by Dr. Theresa DeLorenzo, RD
Mary Claire Walker Asks
What are some key differences athletes should change in their diet when they are racing ultra distances, such as a 100mile race?
When running ultra distances such as a 100-mile race, it is important to be adequately fueled. When running a marathon, runners mainly fuel with carbohydrates throughout the race. When fueling for longer endurance races, it is important to fuel with a variety of fuel sources such as real food that contain a mixture of carbohydrates, protein and fat. If just using gels and gu like you would for a marathon, you will tire of the sweet flavor and run out of energy very quickly as you need protein and fat to sustain the longer, potentially slower distances. It is also a good idea for the foods eaten to have electrolytes in them such as sodium, potassium, magnesium and calcium. Make sure to train with the foods you are taking with you though. As with all races, don’t try anything new on race day. Some examples of what to bring are a peanut butter and jelly sandwich, wrap with hummus, cheese and pickles, quesadilla, roasted chickpeas, Balance or Luna Bars.
Ginny Sweeney Asks
If running 5Ks or 10Ks, is there a way to fuel a few days before ?
Shorter races such as 5Ks and 10Ks don’t require the extremely high carbohydrate loads that half and full marathons do but when running on a regular basis the recommendation is still 50- 60% of the diet from carbohydrates. In addition, there are several foods that contain nutrients called ergogenics which enhance performance in different ways. Some examples are beets, spinach and watermelon which increase the body’s production of nitric oxide which increases oxygen and nutrient delivery to muscles. Another example is foods such as apples, olives and onions that contain quercetin which helps to clear out lactic acid and delays the onset of fatigue. Citrulline, found in cucumbers, radishes and celery enhances the effect of nitric oxide. Click on picture of watermelon salsa recipe that includes a food from each of these categories.
Christine Bishop Asks
At the last mile, the two top females at the Boston Marathon were battling it out, when suddenly Peres Jepchirch, who won, pulled out a hydrating bottle and probably chugged an energy drink. Do you think this gave her the boost she needed to win the extremely close race? Also, do you think people should refuel after a run?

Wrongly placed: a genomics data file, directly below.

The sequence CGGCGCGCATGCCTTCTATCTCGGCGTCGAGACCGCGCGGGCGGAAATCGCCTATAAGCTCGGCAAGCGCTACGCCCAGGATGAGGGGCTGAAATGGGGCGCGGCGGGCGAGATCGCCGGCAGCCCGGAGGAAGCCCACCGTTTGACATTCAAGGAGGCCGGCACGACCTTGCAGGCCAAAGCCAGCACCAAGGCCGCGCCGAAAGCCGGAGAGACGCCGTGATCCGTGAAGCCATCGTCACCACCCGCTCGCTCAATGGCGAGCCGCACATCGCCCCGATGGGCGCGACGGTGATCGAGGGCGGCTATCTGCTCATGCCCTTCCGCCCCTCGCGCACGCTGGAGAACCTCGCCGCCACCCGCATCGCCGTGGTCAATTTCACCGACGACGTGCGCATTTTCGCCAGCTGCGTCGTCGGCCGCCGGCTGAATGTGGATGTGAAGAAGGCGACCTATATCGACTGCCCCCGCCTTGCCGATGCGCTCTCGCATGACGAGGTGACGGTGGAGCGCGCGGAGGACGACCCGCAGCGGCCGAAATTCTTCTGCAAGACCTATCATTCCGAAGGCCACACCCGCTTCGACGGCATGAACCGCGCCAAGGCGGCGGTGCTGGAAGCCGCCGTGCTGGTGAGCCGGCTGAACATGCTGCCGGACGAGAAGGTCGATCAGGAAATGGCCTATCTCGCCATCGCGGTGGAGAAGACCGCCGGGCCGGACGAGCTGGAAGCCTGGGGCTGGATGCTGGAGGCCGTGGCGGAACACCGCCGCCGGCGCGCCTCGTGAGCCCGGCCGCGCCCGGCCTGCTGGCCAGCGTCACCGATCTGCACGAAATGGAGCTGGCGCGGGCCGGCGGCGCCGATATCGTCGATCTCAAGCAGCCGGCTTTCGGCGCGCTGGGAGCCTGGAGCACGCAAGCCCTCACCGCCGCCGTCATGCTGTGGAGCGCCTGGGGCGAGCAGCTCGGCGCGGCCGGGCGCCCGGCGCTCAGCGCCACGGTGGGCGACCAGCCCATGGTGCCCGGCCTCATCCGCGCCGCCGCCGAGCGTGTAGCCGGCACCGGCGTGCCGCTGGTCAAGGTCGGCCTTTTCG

While energy drinks can help energy levels during a race, it takes about a half an hour to take effect. So if she did take in an energy drink during the last stretch it probably was not enough time to have an effect on her performance that late in the race.
After a run or a race, it’s important to help your body recover by replacing what it has lost. Eating within 30- 45 minutes of training or racing helps to decrease the cortisol that is being secreted. Cortisol is necessary during a run to mobilize stores of nutrients to be utilized for energy. If it stays elevated after the run, it can cause inflammation, increased soreness, risk for injury and inability to replace nutrient stores. Consume a mixture of carbohydrates and protein after a run to replenish glycogen. The protein facilities the movement of the glycogen back into storage. Examples are peanut butter and jelly sandwiches, chocolate milk, or a hummus, cheese and pickle wrap.
Dr. DeLorenzo has been a Registered Dietitian (RD) since 2001. She received her BS in Food Science and Dietetics from the University of Rhode Island and her MS and Doctorate of Clinical Nutrition from the University of Medicine and Dentistry of New Jersey. She currently is the Program Director for the Master of Science in Nutrition and Human Performance Logan University and serves as the team dietitian for USA Para Powerlifting at Logan.
In addition to dietetics, Dr. DeLorenzo is a 200-hour trained yoga teacher and is currently obtaining her certification in yoga therapy with an emphasis on improving body image. She teaches online yin yoga and power yoga and provides yoga therapy for clients with anxiety, body dysmorphia, and pain.
As owner and founder of Nutrition for Optimal Performance, Dr. DeLorenzo specializes in working with athletes.
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